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Trigonometric functions: express sin(x) in terms of tan(x)

  1. Sep 13, 2010 #1

    Mentallic

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    1. The problem statement, all variables and given/known data
    I want to express sin(x) in terms of tan(x).


    2. Relevant equations
    tan(x)=sin(x)/cos(x)
    1+tan2(x)=sec2(x)


    3. The attempt at a solution
    sin(x)=cos(x)tan(x)
    At this point I realize this is assuming [itex]x\neq \pi/2+k\pi[/itex]

    [tex]cos^2(x)=\frac{1}{1+tan^2(x)}[/tex]

    therefore, [tex]sin(x)=\frac{tan(x)}{\sqrt{1+tan^2(x)}}[/tex]

    But I graphed this and it only looks right half of the time. What I should have is the plus or minus when taking the root of cos2(x) but I need the plus half the time, and the minus the other half of the time and then merge them to describe sin(x) in terms of tan(x).

    How should I go about this problem and realize what must be done without the use of graphing tools.
     
  2. jcsd
  3. Sep 13, 2010 #2

    LCKurtz

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    Re: Functions

    Of course you have pinpointed the problem, that being the necessity to have the appropriate sign on the square root. If you multiply your expression by sgn(cos(x)), all will be well except that you may object to having that cosine in your formula. I don't think there is any way to express the sign just in terms of the tangent function because the tangent function has two periods for one for the cosine and sine. You might be able to concoct a formula using greatest integer and mod functions to make a square wave to multiply it by that doesn't involve the cosine, but that is even less satisfactory.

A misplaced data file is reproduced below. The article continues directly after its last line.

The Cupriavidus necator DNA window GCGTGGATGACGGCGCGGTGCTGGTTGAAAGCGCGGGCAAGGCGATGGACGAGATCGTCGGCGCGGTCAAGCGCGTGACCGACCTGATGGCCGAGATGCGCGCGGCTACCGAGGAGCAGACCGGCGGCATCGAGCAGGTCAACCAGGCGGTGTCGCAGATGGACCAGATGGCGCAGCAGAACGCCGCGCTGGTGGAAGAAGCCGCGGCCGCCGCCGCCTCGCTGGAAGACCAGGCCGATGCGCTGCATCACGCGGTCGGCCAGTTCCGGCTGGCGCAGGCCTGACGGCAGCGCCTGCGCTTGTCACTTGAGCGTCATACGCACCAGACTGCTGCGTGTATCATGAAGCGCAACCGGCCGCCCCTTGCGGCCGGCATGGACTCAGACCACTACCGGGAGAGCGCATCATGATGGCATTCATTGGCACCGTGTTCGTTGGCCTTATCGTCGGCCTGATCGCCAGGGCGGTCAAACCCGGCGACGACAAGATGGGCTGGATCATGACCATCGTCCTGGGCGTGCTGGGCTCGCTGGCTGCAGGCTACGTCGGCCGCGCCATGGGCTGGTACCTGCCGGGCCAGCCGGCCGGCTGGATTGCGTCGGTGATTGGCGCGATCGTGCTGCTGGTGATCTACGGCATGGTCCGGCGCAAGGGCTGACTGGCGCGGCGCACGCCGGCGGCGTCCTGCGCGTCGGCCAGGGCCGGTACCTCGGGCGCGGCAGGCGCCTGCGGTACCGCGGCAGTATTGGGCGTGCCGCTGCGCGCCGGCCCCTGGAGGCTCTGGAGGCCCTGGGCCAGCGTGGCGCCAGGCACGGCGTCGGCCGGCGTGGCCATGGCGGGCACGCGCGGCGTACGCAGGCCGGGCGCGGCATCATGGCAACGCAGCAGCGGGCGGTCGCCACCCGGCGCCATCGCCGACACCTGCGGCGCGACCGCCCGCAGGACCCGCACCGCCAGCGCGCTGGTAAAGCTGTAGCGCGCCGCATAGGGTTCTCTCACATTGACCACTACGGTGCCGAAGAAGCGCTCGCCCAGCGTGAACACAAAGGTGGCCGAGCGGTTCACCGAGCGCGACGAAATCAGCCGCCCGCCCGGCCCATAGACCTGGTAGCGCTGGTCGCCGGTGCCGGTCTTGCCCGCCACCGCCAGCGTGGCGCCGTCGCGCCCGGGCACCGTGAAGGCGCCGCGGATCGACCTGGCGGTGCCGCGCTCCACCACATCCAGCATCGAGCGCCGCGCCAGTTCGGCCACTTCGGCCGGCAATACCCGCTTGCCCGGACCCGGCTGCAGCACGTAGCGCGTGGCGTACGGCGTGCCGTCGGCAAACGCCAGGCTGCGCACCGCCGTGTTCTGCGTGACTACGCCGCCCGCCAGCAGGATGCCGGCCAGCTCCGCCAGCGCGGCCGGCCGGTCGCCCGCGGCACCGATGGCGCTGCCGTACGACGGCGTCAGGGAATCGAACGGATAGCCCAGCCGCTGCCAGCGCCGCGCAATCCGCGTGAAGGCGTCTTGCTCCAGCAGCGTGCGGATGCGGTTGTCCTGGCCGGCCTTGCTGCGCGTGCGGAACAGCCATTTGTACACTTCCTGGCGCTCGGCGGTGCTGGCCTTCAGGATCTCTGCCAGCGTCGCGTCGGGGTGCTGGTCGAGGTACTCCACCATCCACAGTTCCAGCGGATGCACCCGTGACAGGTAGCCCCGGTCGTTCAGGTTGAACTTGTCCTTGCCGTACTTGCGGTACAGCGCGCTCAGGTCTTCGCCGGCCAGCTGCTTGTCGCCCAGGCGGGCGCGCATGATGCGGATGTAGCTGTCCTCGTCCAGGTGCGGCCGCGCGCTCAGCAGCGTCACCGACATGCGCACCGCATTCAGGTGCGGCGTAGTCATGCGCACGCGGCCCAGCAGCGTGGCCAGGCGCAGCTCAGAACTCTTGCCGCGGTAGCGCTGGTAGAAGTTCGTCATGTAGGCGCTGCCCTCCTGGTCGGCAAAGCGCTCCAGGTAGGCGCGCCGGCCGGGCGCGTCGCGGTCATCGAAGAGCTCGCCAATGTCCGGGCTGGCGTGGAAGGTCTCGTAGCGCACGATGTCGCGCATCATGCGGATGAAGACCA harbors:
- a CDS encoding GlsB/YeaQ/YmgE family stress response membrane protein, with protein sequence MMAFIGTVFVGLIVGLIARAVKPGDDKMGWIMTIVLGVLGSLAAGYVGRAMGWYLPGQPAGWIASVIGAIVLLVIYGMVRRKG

4. Sep 13, 2010 #3
  5. Sep 13, 2010 #4

    Mentallic

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    Re: Functions

    I'd probably have the most luck concocting a piecewise formula for this case since that is what I have experience in doing. By the way, what is sgn?

    The formula there gives [tex]sin(x)=\pm\frac{tanx}{1+tan^2x}[/tex] so by being as brief as possible, this is the best that could be done. They don't mention for what domain it is plus and where is it minus.
     
  6. Sep 14, 2010 #5

    LCKurtz

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    Re: Functions

    sgn is sometimes used as an abbreviation of the signum or "sign" function.

    sgn(x) = 1 if x > 0 and -1 if x < 0

    That's why sgn(cos(x)) multiplies your answer by the appropriate choice of + or -.

    See http://en.wikipedia.org/wiki/Sign_function
     
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